There is an activity that has occupied the time of many a youth in Lagos and surrounding states.

It’s the gambling phenomenon popularly called “BÀBÁ ÌJÈBÚ”, that’s redefined lotto/lottery and jackpot, and is currently sweeping through Nigeria’s southwest region.

This pastime like religion became opium for many, has become opium for many youths, employed and unemployed, white- and blue-collar jobbers alike, artisans and non-artisans, males and females.

The popularity of this numbers-game can be gauged in the number of the sheds and kiosks where the game is played in almost every neighborhood in Lagos and Ogun States and other southwestern Nigerian states.

Many artisans have left off their trades to become vendors for the promoters of this game, while others still practicing their trades or under the employ of private entrepreneurs or public/government institutions or establishments have committed part of their time to partake in this game.

There’d always been number-games in Nigeria before the BÀBÁ ÌJÈBÚ phenomenon, but none has captured the imagination of the lower and middle classes as this. “Pooling”, “Lotteries”, even the recent rise in “Sport Betting” has nothing on the popularity of “Baba ìjèbú”.

The addiction amongst many of Nigeria’s southwestern youths is second to none, and more disciples are drawn to it by the minute. Some of the tales associated with the game vary from the plausible to the ridiculous. Infact, many a madmen and women have earned daily wages from ardent players by making predictions of winning numbers that in recent times, they’ve even played on the intelligence of the players just to ensure for themselves means of livelihoods. Having discovered that most of the mad people may be playing them, the players have also devised criteria to determine genuine lucky-number-spinning ones among them; some of the craziest criteria you will ever come across, that will make you question the sanity of the players themselves.

I was so moved by the way players paid attention religiously to the numbers, studying the sequences and frequencies that I decided to try my hands at it. After watching an acquaintance of mine play to win severally, I asked for his assistance as guide, unfortunately the numbers he picked for me, based on some ridiculous reasons, as well as those I randomly picked yielded no luck in terms of winnings. I stopped after a few games, not necessarily because I thought I’d really hit it big there but just because I wanted to experience this phenomenon that was turning so many lives around, unfortunately in most cases for the worst. My friend also stopped playing as he found that he’d lost almost all he won, investing the bit that was left into a bicycle to ease his movement within town after that Lagos State government’s unpopular ban on motorcycles/ mopeds known by the locals as “Okada”.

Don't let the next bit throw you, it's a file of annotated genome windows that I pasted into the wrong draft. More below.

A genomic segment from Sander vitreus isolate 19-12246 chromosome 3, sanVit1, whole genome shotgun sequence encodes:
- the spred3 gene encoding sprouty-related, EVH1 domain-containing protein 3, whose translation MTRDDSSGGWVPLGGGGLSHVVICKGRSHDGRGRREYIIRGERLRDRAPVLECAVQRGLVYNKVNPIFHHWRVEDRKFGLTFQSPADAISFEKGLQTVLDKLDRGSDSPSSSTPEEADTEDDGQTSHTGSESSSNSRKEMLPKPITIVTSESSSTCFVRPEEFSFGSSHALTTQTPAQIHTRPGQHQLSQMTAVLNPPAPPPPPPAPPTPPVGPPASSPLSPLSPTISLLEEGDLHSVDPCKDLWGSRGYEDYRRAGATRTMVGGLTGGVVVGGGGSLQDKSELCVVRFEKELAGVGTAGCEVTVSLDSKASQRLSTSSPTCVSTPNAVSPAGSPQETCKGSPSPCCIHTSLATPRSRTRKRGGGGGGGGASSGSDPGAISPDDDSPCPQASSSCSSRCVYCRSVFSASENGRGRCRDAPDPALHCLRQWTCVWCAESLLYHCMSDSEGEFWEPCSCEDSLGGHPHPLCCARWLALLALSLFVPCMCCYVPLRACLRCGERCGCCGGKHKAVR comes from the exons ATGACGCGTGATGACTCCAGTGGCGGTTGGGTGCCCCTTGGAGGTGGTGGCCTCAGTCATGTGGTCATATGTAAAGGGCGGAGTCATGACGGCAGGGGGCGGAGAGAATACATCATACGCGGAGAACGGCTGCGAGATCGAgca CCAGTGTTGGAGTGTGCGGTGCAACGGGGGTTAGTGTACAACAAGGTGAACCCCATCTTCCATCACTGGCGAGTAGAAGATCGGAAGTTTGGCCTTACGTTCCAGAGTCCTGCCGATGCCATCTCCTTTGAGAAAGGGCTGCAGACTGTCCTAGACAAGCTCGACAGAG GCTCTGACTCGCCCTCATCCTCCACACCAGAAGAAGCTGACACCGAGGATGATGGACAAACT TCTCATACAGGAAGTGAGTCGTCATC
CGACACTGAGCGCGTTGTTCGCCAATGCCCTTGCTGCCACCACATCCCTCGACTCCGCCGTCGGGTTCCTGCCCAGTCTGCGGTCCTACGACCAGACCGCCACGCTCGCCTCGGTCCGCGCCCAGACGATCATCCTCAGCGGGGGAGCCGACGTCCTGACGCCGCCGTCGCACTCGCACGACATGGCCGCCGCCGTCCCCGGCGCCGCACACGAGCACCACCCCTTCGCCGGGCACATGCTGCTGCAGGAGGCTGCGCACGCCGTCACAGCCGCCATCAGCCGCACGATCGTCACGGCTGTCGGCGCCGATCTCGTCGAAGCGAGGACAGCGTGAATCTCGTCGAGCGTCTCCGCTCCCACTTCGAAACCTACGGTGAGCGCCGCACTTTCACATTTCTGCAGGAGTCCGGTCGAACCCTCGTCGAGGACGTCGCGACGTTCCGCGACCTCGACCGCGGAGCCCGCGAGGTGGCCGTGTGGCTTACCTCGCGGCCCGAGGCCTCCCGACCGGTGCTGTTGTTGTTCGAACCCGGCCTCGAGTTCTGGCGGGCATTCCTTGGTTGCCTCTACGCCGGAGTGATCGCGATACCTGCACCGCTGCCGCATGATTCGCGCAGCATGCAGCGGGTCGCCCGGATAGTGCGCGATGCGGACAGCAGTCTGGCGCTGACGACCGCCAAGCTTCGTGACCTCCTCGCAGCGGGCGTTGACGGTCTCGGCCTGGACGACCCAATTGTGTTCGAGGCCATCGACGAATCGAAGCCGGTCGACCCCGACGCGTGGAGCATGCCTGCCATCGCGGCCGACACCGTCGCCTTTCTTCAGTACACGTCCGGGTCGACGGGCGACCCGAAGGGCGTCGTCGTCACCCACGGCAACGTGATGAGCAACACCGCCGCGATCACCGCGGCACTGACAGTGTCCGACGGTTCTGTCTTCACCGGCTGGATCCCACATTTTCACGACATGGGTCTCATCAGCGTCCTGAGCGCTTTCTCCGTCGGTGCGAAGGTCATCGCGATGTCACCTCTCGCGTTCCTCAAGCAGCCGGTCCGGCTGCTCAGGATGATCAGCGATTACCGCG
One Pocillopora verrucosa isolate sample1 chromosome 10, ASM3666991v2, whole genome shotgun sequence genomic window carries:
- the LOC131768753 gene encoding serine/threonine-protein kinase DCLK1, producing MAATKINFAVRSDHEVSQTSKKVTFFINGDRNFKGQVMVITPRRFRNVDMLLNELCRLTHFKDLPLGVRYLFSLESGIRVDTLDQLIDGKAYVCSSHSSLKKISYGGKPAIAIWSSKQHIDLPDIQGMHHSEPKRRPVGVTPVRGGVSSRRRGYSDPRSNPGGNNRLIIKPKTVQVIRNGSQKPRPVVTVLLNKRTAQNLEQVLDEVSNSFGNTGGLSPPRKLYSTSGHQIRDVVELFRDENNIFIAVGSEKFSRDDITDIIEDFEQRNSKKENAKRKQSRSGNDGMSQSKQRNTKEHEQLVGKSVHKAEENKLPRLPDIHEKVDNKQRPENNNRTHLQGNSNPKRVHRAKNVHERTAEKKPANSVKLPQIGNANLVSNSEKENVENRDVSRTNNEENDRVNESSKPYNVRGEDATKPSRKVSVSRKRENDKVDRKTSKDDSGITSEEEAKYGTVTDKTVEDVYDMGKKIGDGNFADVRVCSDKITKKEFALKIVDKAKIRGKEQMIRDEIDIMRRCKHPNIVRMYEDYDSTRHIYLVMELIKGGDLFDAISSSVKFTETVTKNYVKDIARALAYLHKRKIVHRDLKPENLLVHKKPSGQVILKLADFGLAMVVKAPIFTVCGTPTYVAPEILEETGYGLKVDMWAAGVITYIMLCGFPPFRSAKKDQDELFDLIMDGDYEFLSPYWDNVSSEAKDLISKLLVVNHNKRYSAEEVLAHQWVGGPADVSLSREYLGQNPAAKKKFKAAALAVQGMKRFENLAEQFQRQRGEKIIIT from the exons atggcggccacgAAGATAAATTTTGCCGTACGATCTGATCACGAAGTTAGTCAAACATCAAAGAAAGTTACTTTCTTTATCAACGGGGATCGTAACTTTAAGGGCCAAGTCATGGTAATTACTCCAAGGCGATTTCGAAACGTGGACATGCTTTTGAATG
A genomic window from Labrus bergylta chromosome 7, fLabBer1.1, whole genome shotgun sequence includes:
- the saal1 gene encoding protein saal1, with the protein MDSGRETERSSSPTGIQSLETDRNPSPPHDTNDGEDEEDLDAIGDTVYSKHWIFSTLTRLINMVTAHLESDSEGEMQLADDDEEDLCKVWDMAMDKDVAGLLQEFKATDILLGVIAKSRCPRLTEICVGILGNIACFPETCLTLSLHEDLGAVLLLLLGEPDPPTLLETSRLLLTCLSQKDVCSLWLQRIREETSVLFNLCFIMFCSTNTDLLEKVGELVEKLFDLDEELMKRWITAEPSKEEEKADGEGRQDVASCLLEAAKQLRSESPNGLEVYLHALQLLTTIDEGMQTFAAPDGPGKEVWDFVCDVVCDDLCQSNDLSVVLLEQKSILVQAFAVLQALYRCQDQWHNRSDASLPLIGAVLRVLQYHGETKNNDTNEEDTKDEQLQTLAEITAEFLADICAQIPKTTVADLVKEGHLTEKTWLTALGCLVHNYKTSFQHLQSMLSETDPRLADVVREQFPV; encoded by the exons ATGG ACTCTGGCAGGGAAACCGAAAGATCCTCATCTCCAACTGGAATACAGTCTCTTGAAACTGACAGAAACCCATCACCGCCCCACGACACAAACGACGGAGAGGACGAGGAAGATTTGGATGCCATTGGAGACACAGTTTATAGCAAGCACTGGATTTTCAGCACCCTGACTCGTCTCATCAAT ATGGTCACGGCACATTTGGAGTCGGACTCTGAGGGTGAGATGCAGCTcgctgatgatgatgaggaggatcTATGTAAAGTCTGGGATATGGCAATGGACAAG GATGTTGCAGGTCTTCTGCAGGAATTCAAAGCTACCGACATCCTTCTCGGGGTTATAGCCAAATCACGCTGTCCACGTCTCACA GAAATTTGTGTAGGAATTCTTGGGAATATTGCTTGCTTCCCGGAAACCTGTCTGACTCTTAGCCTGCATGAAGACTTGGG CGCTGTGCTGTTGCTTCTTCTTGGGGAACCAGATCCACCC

Sadly, not many Lagosians under the influence of the allure of the game have found it easy to quit like my friend did. Many have lost their means of livelihood, special relationships and much more in their bid to repeat a former win (which has suddenly become elusive) or that huge winning that will assure them the huge break of their lives, yet continues to drain them financially and otherwise with each “napping”.

It is even more disheartening to note that unlike in the past when “Pooling”, betting and lotteries were associated with old men and pensioners, this scourge has infected mainly the young of our society in the bid to “Get Rich or Die Trying”, as quickly as possible without much or any exertion. They may think of it as a pastime but this isn’t positive pastime. The proliferation of BÀBÁ ÌJÈBÚ kiosks allover Lagos and the southwest of Nigeria suggests that their activities may even have government backing which is very sad to fathom.

Gambling may not be illegal but the proliferation of it is what I am not comfortable with. This isn’t what we should be encouraging youths to do. Not if we want the kind of society we see in our dreams, the kind of society that respects the dignity of labour and hardwork, and rewards same.




  1. Well said. Although, Baba Ijebu is now in virtually all nooks and crannies in Lagos but it remains strange to me. I’ve clearly seen that it’s been embraced by both adults and teenagers, married and single males and females alike and has the blessing the government but it suffice to state here that it’s a manifestation of joblessness in the nation and quite sad.

    Liked by 1 person

    1. You’re right in associating the upsurge of gambling with joblessness, it’s even become more entrenched with the joining in the fray of sports betting companies, now allover the place, even eating into the niche once held by Baba Ijebu.


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